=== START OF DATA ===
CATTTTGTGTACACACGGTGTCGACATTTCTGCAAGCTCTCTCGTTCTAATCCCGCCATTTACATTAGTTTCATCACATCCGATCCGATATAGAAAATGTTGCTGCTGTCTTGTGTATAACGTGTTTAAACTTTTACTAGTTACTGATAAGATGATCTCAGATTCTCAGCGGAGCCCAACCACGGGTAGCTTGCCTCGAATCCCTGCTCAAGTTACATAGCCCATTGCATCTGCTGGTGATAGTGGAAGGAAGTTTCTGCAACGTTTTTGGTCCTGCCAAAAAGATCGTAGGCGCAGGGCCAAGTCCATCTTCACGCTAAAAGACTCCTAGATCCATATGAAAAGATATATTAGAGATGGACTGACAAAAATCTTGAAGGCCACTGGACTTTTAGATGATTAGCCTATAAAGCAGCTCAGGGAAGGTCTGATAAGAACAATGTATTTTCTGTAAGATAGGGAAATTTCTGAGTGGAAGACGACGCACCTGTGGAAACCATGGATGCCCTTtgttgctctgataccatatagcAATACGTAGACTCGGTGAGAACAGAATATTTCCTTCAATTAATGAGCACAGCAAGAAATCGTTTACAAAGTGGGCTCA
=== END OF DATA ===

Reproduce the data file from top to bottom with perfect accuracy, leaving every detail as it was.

CATTTTGTGTACACACGGTGTCGACATTTCTGCAAGCTCTCTCGTTCTAATCCCGCCATTTACATTAGTTTCATCACATCCGATCCGATATAGAAAATGTTGCTGCTGTCTTGTGTATAACGTGTTTAAACTTTTACTAGTTACTGATAAGATGATCTCAGATTCTCAGCGGAGCCCAACCACGGGTAGCTTGCCTCGAATCCCTGCTCAAGTTACATAGCCCATTGCATCTGCTGGTGATAGTGGAAGGAAGTTTCTGCAACGTTTTTGGTCCTGCCAAAAAGATCGTAGGCGCAGGGCCAAGTCCATCTTCACGCTAAAAGACTCCTAGATCCATATGAAAAGATATATTAGAGATGGACTGACAAAAATCTTGAAGGCCACTGGACTTTTAGATGATTAGCCTATAAAGCAGCTCAGGGAAGGTCTGATAAGAACAATGTATTTTCTGTAAGATAGGGAAATTTCTGAGTGGAAGACGACGCACCTGTGGAAACCATGGATGCCCTTtgttgctctgataccatatagcAATACGTAGACTCGGTGAGAACAGAATATTTCCTTCAATTAATGAGCACAGCAAGAAATCGTTTACAAAGTGGGCTCA